And what they are actually saying with look within and find the "Christ-consciousness" is look within and find yourself. And so Christians don't have the discernment.

For example, most Christians when asked what is the essence of the Christian faith will say it is all in the rules to be acceptable by God. That is anti-Christian, but they don't know that.

So you take a believer who cannot discern and that's dangerous.

Sterrett: Oprah will deny every major doctrinal belief of Christianity. For example, the very nature of God. For Christians they will say God made all, she will say God is all. We would say Jesus is unique in his deity, she would say he is not unique in his deity, he is one of many. Christianity would say it is essential that Jesus Christ died on the cross for the atonement of sin, well one of her main spiritual teachers, Marianne Williamson, denies that. One of the major doctrinal beliefs of Christians is that in history Jesus Christ physically rose again from the dead, the resurrection, one of her spiritual teachers, Eckhart Tolle, denies the resurrection of Christ. Just about every major doctrinal issue.

CP: Regarding the spiritual books promoted by Oprah, do you think Christians should read them? Or would you recommend they avoid them altogether or read other Christian books beforehand?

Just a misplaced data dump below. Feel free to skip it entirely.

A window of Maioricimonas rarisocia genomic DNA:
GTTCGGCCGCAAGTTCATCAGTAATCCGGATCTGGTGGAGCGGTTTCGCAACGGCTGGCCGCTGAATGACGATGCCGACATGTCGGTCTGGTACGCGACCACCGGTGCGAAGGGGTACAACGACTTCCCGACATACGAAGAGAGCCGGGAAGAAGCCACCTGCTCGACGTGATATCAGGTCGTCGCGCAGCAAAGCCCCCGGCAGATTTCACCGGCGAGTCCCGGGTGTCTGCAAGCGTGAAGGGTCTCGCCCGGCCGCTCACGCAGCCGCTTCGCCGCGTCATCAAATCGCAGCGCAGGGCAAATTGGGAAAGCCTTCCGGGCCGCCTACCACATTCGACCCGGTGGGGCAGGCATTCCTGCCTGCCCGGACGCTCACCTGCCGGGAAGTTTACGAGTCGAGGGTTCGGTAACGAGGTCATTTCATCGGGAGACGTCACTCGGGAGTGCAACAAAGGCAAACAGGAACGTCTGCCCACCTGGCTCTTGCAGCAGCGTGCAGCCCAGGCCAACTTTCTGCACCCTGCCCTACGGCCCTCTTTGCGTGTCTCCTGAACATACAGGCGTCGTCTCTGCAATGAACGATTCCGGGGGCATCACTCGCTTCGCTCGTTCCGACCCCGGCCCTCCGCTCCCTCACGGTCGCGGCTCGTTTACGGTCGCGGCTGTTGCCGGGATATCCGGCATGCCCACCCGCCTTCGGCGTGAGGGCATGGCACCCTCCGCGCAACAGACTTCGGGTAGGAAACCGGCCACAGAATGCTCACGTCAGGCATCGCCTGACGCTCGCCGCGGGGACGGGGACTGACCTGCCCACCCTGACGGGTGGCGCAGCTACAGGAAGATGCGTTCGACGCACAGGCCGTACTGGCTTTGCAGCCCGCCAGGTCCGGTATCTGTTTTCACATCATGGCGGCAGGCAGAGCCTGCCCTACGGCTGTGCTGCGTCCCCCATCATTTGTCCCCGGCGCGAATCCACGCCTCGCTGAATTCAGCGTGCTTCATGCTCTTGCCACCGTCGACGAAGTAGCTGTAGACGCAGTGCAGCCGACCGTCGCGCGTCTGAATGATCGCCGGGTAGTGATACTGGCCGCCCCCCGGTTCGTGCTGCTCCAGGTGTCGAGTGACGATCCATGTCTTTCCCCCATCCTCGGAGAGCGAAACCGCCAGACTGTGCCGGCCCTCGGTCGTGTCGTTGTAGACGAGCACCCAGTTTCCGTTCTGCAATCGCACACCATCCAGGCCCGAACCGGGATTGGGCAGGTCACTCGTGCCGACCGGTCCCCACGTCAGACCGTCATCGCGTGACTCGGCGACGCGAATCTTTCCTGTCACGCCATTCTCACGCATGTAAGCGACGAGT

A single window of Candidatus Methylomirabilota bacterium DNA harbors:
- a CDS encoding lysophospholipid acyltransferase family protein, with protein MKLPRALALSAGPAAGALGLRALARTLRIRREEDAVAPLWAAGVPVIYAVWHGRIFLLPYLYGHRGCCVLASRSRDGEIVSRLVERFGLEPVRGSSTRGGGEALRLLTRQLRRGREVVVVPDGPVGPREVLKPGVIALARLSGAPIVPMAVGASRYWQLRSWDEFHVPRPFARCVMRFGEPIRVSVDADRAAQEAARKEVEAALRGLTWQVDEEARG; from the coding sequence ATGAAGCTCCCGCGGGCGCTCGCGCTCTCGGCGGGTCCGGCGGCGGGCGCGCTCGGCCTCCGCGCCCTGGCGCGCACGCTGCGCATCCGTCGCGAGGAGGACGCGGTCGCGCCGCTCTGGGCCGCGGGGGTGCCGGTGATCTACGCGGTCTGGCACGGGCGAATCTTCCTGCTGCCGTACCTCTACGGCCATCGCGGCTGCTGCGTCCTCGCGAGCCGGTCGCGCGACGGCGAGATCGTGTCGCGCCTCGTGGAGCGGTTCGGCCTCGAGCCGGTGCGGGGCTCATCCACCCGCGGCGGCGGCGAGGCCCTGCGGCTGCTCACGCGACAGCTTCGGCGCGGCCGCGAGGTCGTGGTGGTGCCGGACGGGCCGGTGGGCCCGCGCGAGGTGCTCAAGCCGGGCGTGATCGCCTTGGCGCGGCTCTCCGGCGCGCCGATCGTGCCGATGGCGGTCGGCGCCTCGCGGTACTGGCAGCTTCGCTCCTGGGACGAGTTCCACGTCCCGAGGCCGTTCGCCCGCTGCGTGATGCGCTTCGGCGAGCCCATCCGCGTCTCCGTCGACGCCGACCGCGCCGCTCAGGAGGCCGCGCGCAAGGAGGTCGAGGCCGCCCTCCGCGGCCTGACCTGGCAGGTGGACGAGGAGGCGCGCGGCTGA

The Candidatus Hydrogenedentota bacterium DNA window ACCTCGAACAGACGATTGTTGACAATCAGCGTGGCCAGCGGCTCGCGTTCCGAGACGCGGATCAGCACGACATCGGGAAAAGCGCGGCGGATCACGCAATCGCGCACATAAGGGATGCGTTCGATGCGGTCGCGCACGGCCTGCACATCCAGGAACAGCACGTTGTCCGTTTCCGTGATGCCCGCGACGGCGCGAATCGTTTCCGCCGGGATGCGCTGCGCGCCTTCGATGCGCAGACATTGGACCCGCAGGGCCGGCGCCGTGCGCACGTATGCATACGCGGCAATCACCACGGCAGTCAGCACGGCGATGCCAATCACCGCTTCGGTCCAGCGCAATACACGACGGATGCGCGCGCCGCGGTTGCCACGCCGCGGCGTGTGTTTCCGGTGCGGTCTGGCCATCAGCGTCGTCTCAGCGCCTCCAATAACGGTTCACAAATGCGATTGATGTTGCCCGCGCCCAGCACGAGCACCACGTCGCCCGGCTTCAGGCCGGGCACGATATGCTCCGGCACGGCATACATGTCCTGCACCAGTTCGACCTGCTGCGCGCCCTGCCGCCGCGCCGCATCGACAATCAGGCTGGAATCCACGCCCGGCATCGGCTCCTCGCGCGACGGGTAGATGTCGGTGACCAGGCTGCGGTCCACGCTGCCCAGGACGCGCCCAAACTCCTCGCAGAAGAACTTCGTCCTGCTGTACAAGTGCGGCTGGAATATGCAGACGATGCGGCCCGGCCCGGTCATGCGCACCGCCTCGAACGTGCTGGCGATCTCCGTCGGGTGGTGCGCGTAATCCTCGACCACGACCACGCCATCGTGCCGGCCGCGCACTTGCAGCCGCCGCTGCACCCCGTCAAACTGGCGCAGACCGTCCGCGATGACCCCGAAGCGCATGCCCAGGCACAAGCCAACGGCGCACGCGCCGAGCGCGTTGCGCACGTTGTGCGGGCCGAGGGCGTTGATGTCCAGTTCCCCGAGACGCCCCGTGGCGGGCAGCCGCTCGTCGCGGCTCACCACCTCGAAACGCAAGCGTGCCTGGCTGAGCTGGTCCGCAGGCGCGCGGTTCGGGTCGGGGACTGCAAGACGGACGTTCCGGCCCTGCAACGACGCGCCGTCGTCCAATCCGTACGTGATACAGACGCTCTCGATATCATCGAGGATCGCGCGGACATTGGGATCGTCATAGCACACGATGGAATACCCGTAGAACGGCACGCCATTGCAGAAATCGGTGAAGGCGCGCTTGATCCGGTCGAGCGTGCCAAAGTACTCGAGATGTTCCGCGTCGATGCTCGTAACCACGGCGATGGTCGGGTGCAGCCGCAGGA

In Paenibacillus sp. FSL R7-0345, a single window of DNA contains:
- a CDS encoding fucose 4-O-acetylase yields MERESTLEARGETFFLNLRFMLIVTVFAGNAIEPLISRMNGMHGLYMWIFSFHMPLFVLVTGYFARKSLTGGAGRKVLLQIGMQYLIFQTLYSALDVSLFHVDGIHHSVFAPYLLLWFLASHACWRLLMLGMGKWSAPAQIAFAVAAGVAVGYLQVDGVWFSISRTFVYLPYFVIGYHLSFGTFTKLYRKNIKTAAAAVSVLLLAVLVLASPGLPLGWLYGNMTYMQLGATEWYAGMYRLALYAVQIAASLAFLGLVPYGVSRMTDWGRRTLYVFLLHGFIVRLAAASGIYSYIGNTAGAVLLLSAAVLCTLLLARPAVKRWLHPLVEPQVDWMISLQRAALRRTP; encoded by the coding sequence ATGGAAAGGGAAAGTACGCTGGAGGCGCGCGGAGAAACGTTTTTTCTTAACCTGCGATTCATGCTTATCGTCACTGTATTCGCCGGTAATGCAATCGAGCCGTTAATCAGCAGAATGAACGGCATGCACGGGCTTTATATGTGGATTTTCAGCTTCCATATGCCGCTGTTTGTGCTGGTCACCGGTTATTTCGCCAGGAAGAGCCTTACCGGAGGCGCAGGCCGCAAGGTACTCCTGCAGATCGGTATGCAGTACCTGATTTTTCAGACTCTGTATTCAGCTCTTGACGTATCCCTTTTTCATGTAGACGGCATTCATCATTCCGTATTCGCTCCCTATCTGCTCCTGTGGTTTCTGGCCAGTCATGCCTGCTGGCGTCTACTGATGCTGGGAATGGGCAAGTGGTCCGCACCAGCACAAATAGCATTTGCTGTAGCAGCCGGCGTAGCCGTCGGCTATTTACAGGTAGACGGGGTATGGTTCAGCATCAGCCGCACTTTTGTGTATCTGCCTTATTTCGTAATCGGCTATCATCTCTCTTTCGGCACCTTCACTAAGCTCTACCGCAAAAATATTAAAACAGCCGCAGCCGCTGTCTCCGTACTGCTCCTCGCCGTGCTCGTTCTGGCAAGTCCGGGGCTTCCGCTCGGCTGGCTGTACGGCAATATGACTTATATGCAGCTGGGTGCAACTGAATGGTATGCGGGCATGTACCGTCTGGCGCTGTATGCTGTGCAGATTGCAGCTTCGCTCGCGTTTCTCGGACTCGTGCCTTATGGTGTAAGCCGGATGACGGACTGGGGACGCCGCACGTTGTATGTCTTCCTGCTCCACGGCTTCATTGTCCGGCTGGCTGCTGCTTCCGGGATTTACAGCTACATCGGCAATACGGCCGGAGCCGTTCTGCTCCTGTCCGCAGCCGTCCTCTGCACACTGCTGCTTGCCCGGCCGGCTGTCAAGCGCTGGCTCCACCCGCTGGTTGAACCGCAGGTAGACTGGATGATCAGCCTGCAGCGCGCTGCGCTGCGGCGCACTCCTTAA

McDowell: I think they ought to read our book first. I'm dead serious. I would be hesitant to stand up in front of a crowd and say go out and buy these books by Eckhart Tolle and others and read them because most of them don't have the background and discernment to discern truth from falsehood and this could lead them into some big false teachings. I wouldn't recommend that to a crowd.

But again now, Oprah, you need to watch her and listen to her. She has become very influential and I think it helps you to be relevant today to know what she is teaching. That is why our book with the Socratic dialogue is so neat because you really feel it and see it in a real life situation. It is not that you are being taught a belief or doctrine, but you are experiencing a truth. That is key.

CP: What role does Truth have in the debate between Oprah's spirituality and Christianity? Why do Christians have to believe in the absolute Truth? Why can't they believe Jesus is one among many paths to salvation?

McDowell: Christians don't have to but because there is an absolute Truth. If there were more than one path to salvation then it would totally negate Jesus' sacrifice on the cross, his life, his teachings.